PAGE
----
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Frequently Asked Questions: Students

Students who have been found guilty of academic dishonesty and, as a consequence, have been assigned a Q grade may not graduate with University honors. Requests for exceptions to this policy for students with majors in the College of Arts and Sciences, School of Business, School of Journalism, the School of Marine and Atmospheric Sciences and Stony Brook Southampton are reviewed by the University's Academic Integrity Officer. No exceptions will be made for students graduating with majors in the College of Engineering and Applied Sciences.

My professor told me he was reporting me to the academic judiciary. What happens next?
Can I appeal the accusation?
What if I don't appeal?
What if I am found not guilty at a hearing?
What is the difference between being found guilty at a hearing and by not appealing?
What is a typical penalty for a first offense?
What is the Q course and how do I sign up for it?
What happens after I complete the Q course?
What happens if I am found guilty of academic dishonesty a second time?
What happens if I withdrew or chose the P/NC option before or after an accusation has been made?
What happens if I am accused of academic dishonesty more than once in the same semester?


My professor told me he was reporting me to the academic judiciary. What happens next?

Once an instructor files an accusation of academic dishonesty against a student, a notification will be emailed telling them an accusation has been made and to call the Office of Undergraduate Academic Affairs to setup an appointment to speak with Wanda Moore, Academic Integrity Officer, about their accusation and the options available to them.  The student will also be given a copy of the accusation. The student has two weeks from the date of notification to decide whether or not to appeal the accusation. The instructor is under no obligation to discuss the accusation with the student before reporting or even after reporting the student and is not allowed to retract an accusation. A student should direct all questions to the appropriate judiciary office.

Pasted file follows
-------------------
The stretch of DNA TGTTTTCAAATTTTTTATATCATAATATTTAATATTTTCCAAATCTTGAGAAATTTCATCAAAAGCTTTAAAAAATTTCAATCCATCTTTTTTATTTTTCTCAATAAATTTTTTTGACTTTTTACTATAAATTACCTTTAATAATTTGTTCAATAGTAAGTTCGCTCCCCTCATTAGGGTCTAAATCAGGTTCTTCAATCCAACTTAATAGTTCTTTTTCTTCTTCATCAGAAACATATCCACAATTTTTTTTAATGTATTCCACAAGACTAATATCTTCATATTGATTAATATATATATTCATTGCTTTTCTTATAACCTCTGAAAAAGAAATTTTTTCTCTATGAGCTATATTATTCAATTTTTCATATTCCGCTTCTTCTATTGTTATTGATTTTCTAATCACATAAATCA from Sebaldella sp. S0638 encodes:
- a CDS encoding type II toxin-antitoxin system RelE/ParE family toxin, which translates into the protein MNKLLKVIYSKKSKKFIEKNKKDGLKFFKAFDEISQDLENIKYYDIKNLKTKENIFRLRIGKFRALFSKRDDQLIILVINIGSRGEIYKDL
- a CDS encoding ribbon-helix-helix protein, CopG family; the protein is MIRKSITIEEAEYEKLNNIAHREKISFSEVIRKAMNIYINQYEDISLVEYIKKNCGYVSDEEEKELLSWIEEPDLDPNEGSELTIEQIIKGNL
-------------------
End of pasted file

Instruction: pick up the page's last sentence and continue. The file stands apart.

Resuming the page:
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Can I appeal the accusation?

Yes. An appeal means you are pleading not guilty and a hearing will be scheduled. An appeal can be filed from this website to the relevant judiciary office. While the case is pending, the student will receive a grade of “I” in the course and a notation that reads “Academic Judiciary Action Pending” will appear on the student's transcript.

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What if I don't appeal?

If a student does not appeal an accusation, the student is found guilty. A remark of “Found Guilty Academic Dishonesty” will be placed on the student's transcript and a grade of Q, denoting academic dishonesty, will be recorded for the course. The Q is factored into the student's GPA as an F as long as it is on the transcript.

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What if I am found not guilty at a hearing?

The accusation is dismissed and the earned grade is restored without penalty.

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What is the difference between being found guilty at a hearing and by not appealing?

The only difference, other than the time spent waiting for the hearing to take place, is that when a student is found guilty at a hearing, the hearing board sets the penalty, which may differ from the instructor's recommendation, based on the severity of the action and the penalties received by students found guilty of similar offenses. When a student does not appeal, he/she typically receives the grade penalty recommended by the instructor.